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The real and hypothecary    nature of maritime law

(Article published in the Jul 16, 2008 issue of Manila Standard Today)  

 There is only way I could explain to myself the expressionless mien of the managers-owners of Sulpicio Lines Inc., as seen from snap shots of the hearings now being conducted by various government bodies on the sinking of the M/V Princess of the Stars.  When all the wailing and weeping, blaming and bashing, are said and done, they probably believe, and not without some basis, that they are twice removed from the financial consequences of the mishap.

One line of defense is familiar even to law students: the principle known as the veil of corporate fiction.  Another, and stronger I think because it is a central pillar in the esoteric specialization of admiralty law, is the real and hypothecary nature of maritime law.

 The first is very simple: a stockholder can be made liable for the financial obligations of the corporation only up to the extent of his shareholdings, whether paid in or merely subscribed .  A multi-billionaire stockholder is thus under no legal obligation to lose, beyond his actual and contracted equity, any amount in payment for his bankrupt corporation’s sins. The second is summarized: “no vessel, no liability”.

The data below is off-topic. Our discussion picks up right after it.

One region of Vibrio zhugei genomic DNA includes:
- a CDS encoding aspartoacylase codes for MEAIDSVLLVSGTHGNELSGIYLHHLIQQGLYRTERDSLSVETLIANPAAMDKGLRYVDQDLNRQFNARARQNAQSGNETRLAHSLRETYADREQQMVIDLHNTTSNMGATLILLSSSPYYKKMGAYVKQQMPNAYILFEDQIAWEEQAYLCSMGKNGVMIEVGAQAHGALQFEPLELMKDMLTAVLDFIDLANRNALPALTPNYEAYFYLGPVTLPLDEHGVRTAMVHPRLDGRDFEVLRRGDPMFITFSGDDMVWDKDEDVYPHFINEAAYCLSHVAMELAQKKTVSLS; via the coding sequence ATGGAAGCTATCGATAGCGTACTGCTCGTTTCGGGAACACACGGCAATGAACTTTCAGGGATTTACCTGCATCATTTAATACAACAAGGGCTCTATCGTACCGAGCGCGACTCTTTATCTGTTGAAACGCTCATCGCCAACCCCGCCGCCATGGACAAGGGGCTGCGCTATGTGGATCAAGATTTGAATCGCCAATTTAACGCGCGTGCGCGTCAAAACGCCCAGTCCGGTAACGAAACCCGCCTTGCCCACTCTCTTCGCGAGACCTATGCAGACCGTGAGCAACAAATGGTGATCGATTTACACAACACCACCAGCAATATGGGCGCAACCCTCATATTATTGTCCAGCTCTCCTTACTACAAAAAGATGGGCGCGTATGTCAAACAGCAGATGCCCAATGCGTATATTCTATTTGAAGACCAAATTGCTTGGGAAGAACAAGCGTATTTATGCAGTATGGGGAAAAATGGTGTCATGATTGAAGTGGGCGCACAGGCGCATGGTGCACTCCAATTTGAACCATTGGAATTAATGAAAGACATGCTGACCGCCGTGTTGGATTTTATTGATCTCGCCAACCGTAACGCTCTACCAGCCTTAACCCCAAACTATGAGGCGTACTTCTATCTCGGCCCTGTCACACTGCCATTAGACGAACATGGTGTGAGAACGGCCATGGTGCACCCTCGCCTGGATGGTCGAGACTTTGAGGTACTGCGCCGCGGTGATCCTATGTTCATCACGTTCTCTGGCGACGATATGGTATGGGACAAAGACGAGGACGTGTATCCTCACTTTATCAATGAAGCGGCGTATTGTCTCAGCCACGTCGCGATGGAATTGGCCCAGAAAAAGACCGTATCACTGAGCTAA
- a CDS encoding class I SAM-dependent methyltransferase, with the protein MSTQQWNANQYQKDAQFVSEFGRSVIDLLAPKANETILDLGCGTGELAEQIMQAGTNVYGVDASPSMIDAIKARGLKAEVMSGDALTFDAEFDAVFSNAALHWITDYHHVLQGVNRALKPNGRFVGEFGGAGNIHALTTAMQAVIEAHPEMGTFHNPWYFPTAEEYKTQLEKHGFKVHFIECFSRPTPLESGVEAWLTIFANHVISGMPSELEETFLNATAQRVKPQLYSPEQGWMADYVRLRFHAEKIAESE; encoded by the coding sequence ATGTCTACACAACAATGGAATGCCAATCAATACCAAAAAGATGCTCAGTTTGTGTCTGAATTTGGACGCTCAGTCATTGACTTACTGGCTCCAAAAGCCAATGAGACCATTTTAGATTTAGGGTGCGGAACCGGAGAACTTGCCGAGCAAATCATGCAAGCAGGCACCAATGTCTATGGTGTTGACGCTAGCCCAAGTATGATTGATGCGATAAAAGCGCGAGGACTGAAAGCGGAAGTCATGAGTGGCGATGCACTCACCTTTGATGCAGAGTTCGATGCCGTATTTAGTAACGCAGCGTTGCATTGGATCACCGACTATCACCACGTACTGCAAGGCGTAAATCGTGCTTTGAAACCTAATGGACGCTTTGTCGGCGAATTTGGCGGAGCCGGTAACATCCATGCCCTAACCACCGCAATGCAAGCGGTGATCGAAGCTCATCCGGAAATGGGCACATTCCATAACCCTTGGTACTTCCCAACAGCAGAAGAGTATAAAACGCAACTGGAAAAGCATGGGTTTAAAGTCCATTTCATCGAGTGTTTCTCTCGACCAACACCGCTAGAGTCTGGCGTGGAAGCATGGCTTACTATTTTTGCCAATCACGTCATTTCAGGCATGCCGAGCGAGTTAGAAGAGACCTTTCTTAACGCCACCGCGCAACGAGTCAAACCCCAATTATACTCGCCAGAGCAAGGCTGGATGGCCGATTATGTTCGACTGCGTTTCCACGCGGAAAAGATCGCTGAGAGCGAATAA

The word “real” in the phrase “real and hypothecary” is not the opposite of “unreal”, “fake” or “imaginary.”  It is, instead, rooted in the Old Latin word, “res”, meaning, “thing’.  As used in the admiralty shorthand describing the shipowner’s liability, it targets “the ‘thing”, i.e. the vessel or its value.

 The  “hy-“ in “hypothecary”, on the other hand, should be pronounced distinctly so as not to mistake “hypothecary” for “apothecary,” the latter meaning one who prepares and sells medicines.  When correctly enunciated, “hypothecary” clearly comes from the Medieval Latin “hypothecare”, or to pledge property to answer for debt.
   










     

The admiralty’s central principle thus means that the shipowner’s financial liability is limited to the value of the ship which is deemed pledged to answer for that liability.  Article 837 of the Code of Commerce accordingly provides that “the civil liability incurred by shipowners…shall be understood as limited to the value of the vessel with all its appurtenances and freightage earned during the voyage.” Likewise, all the shipowner has to do to escape liability to third persons for the acts of the captain, is to simply “abandon the vessel with all her equipment and the freight it may have earned during the voyage.” (Art. 587).

This medieval rule, explains Atty. Eduardo F. Hernandez, primary author of Philippine Admiralty and Maritime Law, reviewed in this column on 14 March 2007 under the title “Enduring Repository of An Ancient Romance”, originated in the “prevailing conditions of the maritime trade and sea voyages during the medieval age, attended by innumerable hazards and perils” including the dire lack of immediate and effective communication between ship and shore.

 For this reason, out there in the open sea, the ship captain is the master of all, of both persons and property, with extraordinary powers under the law. Even up to now under the current civil code, the ship captain is authorized perform marriages in articulo mortis.  That is, he is able to grant to a sailor (or passenger) who is at the point of death the status of being married to his or her partner, thus giving him easy passage at the Pearly Gates to the life thereafter should he actually die, as expected, subsequent thereto.